-- SaraKnaack - 11 Feb 2009
# Electron Time Spectrum Results

## Consistency with world expectation values.

### Input Assumptions

### Electron fit results.

### Rate Results (Preliminary - subject to some reference checking and documentation)

## El Time Spectrum Scans

## El "nocut"

## El "b120mm"

## Muon Decay Rate Fit Scan

# Work 2/23-3/3

## The Background multiplicity correction decreases the chi-square moderately by ~ .01

## Scan of fits of MC pseudo-data generated from the fit result to the b<120 mm impact-parameter cut data.

## A T_0 scan for the electron time distribution fit.

### A T_0 variable was added to the time distribution function, and fixed in a series of fits to the data while varied between - 100 to 100 ns.

### Conclusions

### T0 Extraction

In order to extract the t0 offset time for the electron time spectrum data I used the high time-resolution histograms in MTA and an error function to apply a fit to the data to obtain a t0 result. In the scan of fits below the data has been broken up into groups of 10 or fewer MuCap data "runs." The transition of the time spectrum at early times is described by an error function, properly parameterized for the amplitude of the early transition in the data.
# 5/6/09 Update - T0 correction and El-Capture time spectrum comparison

- Electron Time Spectrum Results
- Work 2/23-3/3
- 5/6/09 Update - T0 correction and El-Capture time spectrum comparison

- phi = 0.0112 +/- .0001 (known to something like 1 % relative precision)
- C_Ar = 18.5 +/- .5 ppm

- R_ppmu = 1.999 (88) 10^-5 1/ns
- R_pAr_ = 4.468 (17) 10^-5 1/ns
- R_Ar = 1.423 (17) 10^-3 1/ns
- Chi-square currently 1.16, slightly high
- Subject to full consistency and understanding of the electron time spectrum and the assignment of appropriate cuts and systematic errors, mu-Ar-p kinetics and/or apparatus related.

- r_ppmu = R_ppmu/phi = 1.776 (80) 10^-3 1/ns (or )
- Compare to 2.34 (17) 10^-3 1/ns from Bystritsky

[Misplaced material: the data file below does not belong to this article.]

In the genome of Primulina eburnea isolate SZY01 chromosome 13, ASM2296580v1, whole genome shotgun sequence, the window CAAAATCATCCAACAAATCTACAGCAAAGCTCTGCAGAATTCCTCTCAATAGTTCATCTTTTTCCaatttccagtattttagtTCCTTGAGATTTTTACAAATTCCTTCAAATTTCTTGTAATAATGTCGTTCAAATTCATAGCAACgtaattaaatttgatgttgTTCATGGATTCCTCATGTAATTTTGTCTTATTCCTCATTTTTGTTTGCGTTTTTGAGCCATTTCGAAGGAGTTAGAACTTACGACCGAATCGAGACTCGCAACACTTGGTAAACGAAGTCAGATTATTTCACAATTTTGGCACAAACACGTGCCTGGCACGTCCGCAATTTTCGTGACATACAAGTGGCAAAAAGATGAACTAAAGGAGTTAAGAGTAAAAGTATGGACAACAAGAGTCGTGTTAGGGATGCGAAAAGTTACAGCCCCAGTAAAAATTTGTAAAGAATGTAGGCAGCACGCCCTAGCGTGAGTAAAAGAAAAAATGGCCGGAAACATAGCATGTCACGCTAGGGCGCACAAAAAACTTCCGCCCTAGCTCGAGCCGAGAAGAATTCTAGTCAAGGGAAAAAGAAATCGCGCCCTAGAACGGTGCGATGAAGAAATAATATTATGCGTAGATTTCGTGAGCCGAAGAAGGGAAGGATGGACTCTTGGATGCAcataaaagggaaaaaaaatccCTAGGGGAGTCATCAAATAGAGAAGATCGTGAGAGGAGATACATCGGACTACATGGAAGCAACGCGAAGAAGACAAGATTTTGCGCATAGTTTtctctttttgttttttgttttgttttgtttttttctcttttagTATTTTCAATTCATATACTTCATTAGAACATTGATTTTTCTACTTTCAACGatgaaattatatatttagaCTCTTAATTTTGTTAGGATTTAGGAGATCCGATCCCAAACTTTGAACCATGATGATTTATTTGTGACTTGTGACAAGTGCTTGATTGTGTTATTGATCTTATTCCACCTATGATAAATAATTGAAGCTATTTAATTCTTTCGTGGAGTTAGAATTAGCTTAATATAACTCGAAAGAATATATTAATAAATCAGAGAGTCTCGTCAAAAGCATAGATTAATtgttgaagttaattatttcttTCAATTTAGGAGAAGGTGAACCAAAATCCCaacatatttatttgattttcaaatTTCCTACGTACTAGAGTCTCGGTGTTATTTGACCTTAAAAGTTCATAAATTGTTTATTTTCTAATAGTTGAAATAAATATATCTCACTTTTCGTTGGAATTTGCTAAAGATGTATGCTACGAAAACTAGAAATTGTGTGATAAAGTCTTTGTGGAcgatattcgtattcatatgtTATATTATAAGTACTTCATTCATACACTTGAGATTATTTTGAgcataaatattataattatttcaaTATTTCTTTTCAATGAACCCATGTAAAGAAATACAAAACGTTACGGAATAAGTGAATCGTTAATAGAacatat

- Compare to 1.89 (20) 10^-3 1/ns from Blasser
- This is fairly consistent with a theoretical result ~ 1.8 (1) 10^-3 1/ns. (?)
- Or 2.3 (2) 10^-3 1/ns world average
- r_pAr = 2.156 (61) 10^2 1/ns
- Which is quite higher than the earlier result of 1.63 (9) 10^2 1/ns
- R_Ar = 1.423 (17) 10^-3 1/ns
- Compare to 1.40 (1)10^-3 1/ns (? must double check)

- 120-15000 ns fit window
- "nocut" impact parameter condition

- A improvement in the definition of the pull histogram does not affect the over all chi-square, but better supports the quality of the fit
- Compare to the previous result shown last week

- 120 -15,000 ns
- No background multiplicity correction was taken into account for the fit to the real data
- Question is, does this fit make sense and is it reliable?
- 100 pseudo-data spectra were generated using the fit function resulting from the fit to the data
- In the plots below, the real fit results are in the right most bin of the histograms.
- First I will show the normalized fit chi-square and probability for the 100 samples of pseudo-data
- On the respective axes below the normalized chi-square and probability of the real fit are emphasized with the solid red lines for comparison to the MC fit results

- The important observation here is that the relative to the distribution of MC fit results, the chi-square, (while elevated at 1.12) of the fit to the real data is neither the highest, ~10% being equally or more aberrant from 1 in the >1 direction.
- Like wise the fit to data is also not the least probable in comparison to the pseudo data fit results.

- Just to verify the fits, here are the fit results for the three physical parameters in the fit function, with their "truth values" indicated in read, again these are the values obtained in the fit to the data
- Each parameter shows a random scattering around the truth values, as expected in fits to pseudo-data generated with the same function.

- A T_0 offset can create a time-dependent effect in the fit to the time spectrum, causing a poorer chi-square in the fit.
- Here I have varied a T_0 parameter in the fit function at values from -100 to 100 ns, and fixed this in the fit.